It was first used as a hospital scrub in the 1970s. Now is one of the most common antimicrobial agents in the world, found in shampoos, deodorants, toothpastes, mouthwashes, kitchen utensils, cutting boards, toys, bedding, socks, and trash bags. It continues to be used in medical settings and can be absorbed through the skin.
“There has been a legacy of concern about exposure to microbial pathogens, which has led to increased use of these antimicrobial products,” said Thomas Sharpton, an assistant professor of microbiology and statistics in the OSU Colleges of Science and Agricultural Sciences, and author on the study.
“However, there’s now a growing awareness of the importance of the bacteria in our gut microbiome for human health, and the overuse of antibiotics that can lead to the rise of ‘superbugs,’” Sharpton said. “There are consequences to constantly trying to kill the bacteria in the world around us, aspects we’re just beginning to understand.”
In the study, researchers found that triclosan exposure caused rapid changes in both the diversity and composition of the microorganisms in laboratory animals. Scientists believe that compromising of the bacteria in the intestinal tract may contribute to the development or severity of disease.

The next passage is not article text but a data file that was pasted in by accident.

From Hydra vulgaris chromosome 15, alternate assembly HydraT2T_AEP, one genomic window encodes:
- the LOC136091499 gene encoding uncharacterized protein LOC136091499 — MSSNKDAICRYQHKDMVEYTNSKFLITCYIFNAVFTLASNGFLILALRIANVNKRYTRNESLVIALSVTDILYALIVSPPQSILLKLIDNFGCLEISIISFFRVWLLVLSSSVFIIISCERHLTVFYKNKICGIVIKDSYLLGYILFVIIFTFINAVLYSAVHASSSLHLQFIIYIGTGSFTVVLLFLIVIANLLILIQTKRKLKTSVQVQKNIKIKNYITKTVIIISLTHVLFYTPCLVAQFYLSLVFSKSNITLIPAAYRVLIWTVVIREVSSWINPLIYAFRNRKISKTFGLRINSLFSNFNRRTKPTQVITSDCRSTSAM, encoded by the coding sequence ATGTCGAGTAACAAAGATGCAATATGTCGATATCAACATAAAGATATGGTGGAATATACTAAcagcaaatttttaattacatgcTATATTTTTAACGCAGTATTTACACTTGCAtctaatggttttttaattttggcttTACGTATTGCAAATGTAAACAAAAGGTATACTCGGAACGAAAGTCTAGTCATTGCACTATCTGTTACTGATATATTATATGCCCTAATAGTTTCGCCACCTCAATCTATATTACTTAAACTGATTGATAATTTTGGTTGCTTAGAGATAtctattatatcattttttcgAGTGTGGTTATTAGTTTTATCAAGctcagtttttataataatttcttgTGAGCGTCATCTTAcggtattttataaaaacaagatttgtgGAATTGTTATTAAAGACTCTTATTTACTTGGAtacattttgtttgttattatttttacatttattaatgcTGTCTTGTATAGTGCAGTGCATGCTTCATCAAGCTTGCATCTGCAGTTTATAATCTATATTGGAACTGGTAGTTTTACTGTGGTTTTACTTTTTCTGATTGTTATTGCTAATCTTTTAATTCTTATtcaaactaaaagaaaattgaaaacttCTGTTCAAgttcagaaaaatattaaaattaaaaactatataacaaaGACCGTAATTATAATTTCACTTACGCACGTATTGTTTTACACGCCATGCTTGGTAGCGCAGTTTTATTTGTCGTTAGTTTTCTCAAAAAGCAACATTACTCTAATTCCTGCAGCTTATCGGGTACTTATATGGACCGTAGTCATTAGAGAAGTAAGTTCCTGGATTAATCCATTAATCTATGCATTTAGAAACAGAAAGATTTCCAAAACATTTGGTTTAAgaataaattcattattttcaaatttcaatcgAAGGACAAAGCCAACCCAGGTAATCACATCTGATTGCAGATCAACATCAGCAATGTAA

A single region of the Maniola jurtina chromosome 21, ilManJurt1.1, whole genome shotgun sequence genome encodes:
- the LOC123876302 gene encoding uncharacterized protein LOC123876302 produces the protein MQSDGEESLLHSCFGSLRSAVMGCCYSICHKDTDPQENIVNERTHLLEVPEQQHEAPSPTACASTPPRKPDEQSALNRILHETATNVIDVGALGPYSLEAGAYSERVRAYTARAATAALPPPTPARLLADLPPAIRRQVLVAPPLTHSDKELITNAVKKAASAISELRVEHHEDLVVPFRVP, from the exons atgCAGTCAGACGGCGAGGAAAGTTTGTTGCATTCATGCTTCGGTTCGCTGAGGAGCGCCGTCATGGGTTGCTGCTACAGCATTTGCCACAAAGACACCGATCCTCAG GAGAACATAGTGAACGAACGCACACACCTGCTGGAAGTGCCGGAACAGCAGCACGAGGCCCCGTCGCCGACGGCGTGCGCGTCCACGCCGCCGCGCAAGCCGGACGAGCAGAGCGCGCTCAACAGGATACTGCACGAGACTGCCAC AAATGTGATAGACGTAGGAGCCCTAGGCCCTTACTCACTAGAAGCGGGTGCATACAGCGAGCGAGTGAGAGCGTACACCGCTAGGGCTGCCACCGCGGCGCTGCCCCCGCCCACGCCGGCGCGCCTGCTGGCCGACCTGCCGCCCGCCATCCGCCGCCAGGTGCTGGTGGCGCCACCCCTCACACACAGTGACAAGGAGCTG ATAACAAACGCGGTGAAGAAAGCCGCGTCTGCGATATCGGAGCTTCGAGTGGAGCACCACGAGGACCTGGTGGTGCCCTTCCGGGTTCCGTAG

Some bacteria were more susceptible to the impact of triclosan than others, such as the family Enterobacteriaceae and others were more resilient, such as the genus Pseudomonas, the researchers said.
“Clearly there may be situations where antibacterial agents are needed,” said Christopher Gaulke, lead author on the study and a postdoctoral microbiology researcher in the OSU College of Science.
“However, scientists now have evidence that intestinal bacteria may have metabolic, cardiovascular, autoimmune, and neurological impacts, and concerns about overuse of these agents are valid,” Gaulke said. “Cumulative impacts are also possible. We need to do significantly more evaluation of their effects, some of which might be dramatic and long lasting.”
The gut-associated microorganisms perform vital functions for human health, prevent colonization with pathogens, stimulate the development of the immune system, and produce micronutrients needed by the body. Dysfunction of these microorganism has been associated with human disease, including diabetes, heart disease, arthritis, and malnutrition, the scientists said in their study.
Triclosan has been a concern because it’s so widely used, and it’s also readily absorbed through the skin and gastrointestinal tracts, showing up in urine, feces, and breast milk. It’s also been associated with endocrine disruption in fish and rats, may act as a liver tumor promoter, and can alter inflammatory responses, the researchers said.